How often should I replace my chain?



G

George Hauxwell

Guest
Hi,

I have a mountain bike with slik tyres which I use on the road only and was
wondering how often (in miles) should I replace the chain. I've been
replacing the chain every 12 months, but I don't know whether this is too or
not too often. Are there any guidelines that I should follow. I ride
approx. 40 miles per week in the winter and 50-60 miles per week in the
summer.

Thanks in advance for any advice.

George
 
"George Hauxwell" wrote:

>> how often (in miles) should I replace the chain.


I've never replaced a chain in my life [1] - I've always worn the bike out
first.

[1] I do about 1000 miles a year

--
Kev
 
George Hauxwell said:
Hi,

I have a mountain bike with slik tyres which I use on the road only and was
wondering how often (in miles) should I replace the chain. I've been
replacing the chain every 12 months, but I don't know whether this is too or
not too often. Are there any guidelines that I should follow.


I disagree with replacing your chain every year, especially given the low mileage you do per annum.

If you ask around, most people say that you should measure the chain length to measure the amount of "stretch" that has occurred.

Typically 12 links measured centre-to-centre should measure 12" exactly. Once you notice that you are getting on towards 12.125 in you should start thinking about replacement. PartTool USA have produced a specific "chain stretch measuring" tool for just this purpose, you can have a look at their website at http://www.parktool.com

There is also a school of thought that says that chain replacement and replacement of your rear cassette should take place at the same time, since new chain + old cassette = bad shifts. I'm not too sure about this myself, you'll have to have a look at the teeth on your cassette if you are minded to replace your chain.

Hope this helped :confused:
 
Kevin Stone wrote:
> I've never replaced a chain in my life [1] - I've always worn the bike out
> first.


So how often do you change your bike?

d.
 
Kevin Stone wrote:
> "George Hauxwell" wrote:
>
>>> how often (in miles) should I replace the chain.

>
> I've never replaced a chain in my life [1] - I've always worn the
> bike out first.
>
> [1] I do about 1000 miles a year


How do you manage to wear out bikes doing such low mileage?
 
"Simonb" <[email protected]> wrote in message
news:[email protected]...

> How do you manage to wear out bikes doing such low mileage?


Bikes don't really "wear out". Components can become worn, but not really the
bike itself (ie frame/forks/bars)
 
in message <[email protected]>, George Hauxwell
('[email protected]') wrote:

> Hi,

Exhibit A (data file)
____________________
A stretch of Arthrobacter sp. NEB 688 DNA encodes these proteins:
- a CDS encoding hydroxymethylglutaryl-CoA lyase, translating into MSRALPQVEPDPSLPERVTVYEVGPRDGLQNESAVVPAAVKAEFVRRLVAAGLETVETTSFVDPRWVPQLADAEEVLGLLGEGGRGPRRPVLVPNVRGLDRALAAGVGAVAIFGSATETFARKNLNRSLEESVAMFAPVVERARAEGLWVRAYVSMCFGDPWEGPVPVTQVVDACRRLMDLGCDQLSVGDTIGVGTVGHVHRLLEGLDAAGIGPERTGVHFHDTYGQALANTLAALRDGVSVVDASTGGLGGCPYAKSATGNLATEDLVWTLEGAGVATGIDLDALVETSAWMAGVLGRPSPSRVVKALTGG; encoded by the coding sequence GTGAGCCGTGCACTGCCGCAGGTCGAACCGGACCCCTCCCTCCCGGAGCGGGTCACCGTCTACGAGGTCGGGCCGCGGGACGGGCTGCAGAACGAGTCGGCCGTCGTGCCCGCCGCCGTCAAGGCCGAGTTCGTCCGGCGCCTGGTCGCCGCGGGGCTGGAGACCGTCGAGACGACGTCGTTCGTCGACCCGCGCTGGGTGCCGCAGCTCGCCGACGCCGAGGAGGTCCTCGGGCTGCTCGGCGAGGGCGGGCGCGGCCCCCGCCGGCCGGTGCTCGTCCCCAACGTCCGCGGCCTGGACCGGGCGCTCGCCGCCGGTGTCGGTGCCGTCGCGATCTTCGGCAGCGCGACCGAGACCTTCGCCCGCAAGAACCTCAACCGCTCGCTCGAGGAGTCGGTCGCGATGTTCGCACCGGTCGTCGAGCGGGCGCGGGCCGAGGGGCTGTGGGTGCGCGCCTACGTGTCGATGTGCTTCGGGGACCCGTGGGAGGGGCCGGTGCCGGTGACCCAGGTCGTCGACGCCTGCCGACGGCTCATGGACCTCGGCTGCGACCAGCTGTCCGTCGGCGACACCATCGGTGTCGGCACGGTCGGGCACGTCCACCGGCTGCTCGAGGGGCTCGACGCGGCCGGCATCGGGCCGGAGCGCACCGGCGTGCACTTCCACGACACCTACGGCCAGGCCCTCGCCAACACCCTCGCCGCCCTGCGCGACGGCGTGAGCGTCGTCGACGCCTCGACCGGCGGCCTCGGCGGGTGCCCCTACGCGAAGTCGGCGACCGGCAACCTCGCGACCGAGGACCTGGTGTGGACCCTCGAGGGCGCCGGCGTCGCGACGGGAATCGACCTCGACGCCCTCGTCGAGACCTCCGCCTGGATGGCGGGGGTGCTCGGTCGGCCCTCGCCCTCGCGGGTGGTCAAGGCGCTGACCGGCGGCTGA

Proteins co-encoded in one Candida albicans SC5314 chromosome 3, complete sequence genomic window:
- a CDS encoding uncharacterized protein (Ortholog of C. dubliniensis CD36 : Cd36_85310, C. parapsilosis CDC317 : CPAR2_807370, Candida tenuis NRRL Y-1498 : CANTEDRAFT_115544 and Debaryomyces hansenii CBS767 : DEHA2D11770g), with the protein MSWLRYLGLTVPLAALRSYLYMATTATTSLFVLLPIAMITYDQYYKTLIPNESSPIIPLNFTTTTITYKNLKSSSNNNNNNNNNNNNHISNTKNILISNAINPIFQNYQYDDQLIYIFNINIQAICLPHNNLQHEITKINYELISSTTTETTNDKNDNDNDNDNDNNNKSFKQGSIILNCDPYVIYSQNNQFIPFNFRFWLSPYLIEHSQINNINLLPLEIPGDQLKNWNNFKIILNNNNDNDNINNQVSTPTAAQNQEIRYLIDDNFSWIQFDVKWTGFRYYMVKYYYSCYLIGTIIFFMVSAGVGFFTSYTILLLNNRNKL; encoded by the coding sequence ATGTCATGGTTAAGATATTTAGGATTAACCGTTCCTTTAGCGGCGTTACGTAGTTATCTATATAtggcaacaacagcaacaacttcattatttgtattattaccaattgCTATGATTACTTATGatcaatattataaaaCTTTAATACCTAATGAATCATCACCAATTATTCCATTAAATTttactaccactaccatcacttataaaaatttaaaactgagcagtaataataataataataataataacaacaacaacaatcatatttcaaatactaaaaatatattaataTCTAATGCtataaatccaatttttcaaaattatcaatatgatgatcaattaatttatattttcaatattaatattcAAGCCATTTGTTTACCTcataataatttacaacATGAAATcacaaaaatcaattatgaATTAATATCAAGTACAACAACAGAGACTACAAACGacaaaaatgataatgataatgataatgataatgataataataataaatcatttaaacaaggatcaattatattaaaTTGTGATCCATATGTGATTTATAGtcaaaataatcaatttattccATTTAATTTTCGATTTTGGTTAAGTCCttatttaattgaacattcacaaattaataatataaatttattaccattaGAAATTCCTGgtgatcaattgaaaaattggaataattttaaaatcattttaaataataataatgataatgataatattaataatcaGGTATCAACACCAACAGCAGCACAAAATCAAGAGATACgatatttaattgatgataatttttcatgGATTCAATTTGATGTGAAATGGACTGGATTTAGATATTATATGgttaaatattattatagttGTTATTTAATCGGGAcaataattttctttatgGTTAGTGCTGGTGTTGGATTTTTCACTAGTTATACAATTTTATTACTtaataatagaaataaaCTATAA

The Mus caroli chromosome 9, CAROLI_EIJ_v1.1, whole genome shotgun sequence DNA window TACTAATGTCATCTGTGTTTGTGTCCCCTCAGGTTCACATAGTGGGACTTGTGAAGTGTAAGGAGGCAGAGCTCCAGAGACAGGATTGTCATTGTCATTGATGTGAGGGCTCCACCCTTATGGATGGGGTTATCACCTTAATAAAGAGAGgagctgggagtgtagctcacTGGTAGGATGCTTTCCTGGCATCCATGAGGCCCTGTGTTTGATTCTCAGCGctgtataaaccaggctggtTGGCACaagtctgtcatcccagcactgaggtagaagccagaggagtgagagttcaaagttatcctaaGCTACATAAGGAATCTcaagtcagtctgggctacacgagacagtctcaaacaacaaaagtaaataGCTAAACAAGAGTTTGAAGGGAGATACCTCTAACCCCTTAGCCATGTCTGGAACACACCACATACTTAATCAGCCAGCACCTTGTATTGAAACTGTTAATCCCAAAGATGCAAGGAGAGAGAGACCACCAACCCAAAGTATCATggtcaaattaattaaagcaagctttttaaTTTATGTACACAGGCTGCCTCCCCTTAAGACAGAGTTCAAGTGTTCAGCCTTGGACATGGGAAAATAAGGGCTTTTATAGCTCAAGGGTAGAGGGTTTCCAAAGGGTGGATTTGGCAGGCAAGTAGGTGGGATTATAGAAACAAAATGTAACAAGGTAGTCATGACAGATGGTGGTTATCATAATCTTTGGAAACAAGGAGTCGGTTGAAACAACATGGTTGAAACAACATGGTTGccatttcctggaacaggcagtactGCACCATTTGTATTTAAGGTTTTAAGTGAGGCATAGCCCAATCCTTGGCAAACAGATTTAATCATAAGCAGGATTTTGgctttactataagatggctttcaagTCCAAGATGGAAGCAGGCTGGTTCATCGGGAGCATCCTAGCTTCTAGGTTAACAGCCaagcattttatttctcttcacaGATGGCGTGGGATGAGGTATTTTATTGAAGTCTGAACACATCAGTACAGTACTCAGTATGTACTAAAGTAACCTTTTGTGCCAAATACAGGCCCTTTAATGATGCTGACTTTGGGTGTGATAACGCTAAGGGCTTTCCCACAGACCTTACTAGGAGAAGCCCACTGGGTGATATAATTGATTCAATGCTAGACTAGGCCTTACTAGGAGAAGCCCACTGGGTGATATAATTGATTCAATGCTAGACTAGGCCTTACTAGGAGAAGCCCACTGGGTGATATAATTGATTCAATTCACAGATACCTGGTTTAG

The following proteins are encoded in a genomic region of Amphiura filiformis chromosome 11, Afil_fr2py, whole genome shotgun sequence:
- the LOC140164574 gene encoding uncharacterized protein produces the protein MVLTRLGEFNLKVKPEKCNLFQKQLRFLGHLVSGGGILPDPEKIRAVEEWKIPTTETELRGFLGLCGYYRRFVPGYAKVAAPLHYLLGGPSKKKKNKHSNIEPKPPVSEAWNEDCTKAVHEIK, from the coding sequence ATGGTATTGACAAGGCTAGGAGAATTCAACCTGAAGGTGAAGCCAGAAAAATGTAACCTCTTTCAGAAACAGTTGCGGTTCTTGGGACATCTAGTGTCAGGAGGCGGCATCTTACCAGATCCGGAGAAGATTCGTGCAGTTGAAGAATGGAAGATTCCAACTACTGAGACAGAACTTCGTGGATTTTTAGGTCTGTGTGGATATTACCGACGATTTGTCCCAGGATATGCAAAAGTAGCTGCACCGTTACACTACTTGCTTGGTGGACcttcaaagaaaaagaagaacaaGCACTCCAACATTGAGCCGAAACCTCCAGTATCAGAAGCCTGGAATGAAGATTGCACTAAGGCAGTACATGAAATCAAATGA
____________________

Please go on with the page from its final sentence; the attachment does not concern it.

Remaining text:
>
> I have a mountain bike with slik tyres which I use on the road only
> and was
> wondering how often (in miles) should I replace the chain. I've been
> replacing the chain every 12 months, but I don't know whether this is
> too or
> not too often. Are there any guidelines that I should follow.


It depends how often you clean and lube it, and how effectively you do
so. I use a device called a chain wear gauge, which measures the
distance between adjacent links; however it should be said that they're
quite expensive (about twenty quid) and a lot of people are very
skeptical about how well they actually work.

This is the one I use:
<URL:http://www.wiggle.co.uk/?ProductID=5360013392>
There's a cheaper one I haven't tried here:
<URL:http://www.wiggle.co.uk/?ProductID=5360013392>

Basically replacing your chain too early isn't really a problem except
that it costs, but replacing a chain too late will certainly mean that
you'll need to replace your cassette and possibly your chainrings as
well; so if in doubt replace it.

--
[email protected] (Simon Brooke) http://www.jasmine.org.uk/~simon/

There are no messages. The above is just a random stream of
bytes. Any opinion or meaning you find in it is your own creation.
 
Adrian Boliston <[email protected]> wrote:

: Bikes don't really "wear out". Components can become worn, but not really the
: bike itself (ie frame/forks/bars)

Modern lightweight bars don't have an indefinte life, neither do lightweight
carbon forks. Or indeed steel forks which I've seen rusted through on the
steerer column.

Frames last a long time though.

Arthur

--
Arthur Clune http://www.clune.org
"Technolibertarians make a philosophy out of a personality defect"
- Paulina Borsook
 
in message <[email protected]>, Arthur Clune
('[email protected]') wrote:

> Adrian Boliston <[email protected]> wrote:
>
> : Bikes don't really "wear out". Components can become worn, but not
> : really the bike itself (ie frame/forks/bars)
>
> Modern lightweight bars don't have an indefinte life, neither do
> lightweight carbon forks.


How do you tell when a carbon fork is on its last, err, legs? Not a
component I would like to have let go suddenly.

--
[email protected] (Simon Brooke) http://www.jasmine.org.uk/~simon/

;; IE 3 is dead, but Netscape 4 still shambles about the earth,
;; wreaking a horrific vengeance upon the living
;; anonymous
 
George Hauxwell wrote:

> Hi,
>
> I have a mountain bike with slik tyres which I use on the road only and was
> wondering how often (in miles) should I replace the chain. I've been
> replacing the chain every 12 months, but I don't know whether this is too or
> not too often. Are there any guidelines that I should follow. I ride
> approx. 40 miles per week in the winter and 50-60 miles per week in the
> summer.


When it gets to 12 and 1/16" long for 12 full links. Any longer and
you'll need a new set of sprockets too.
 

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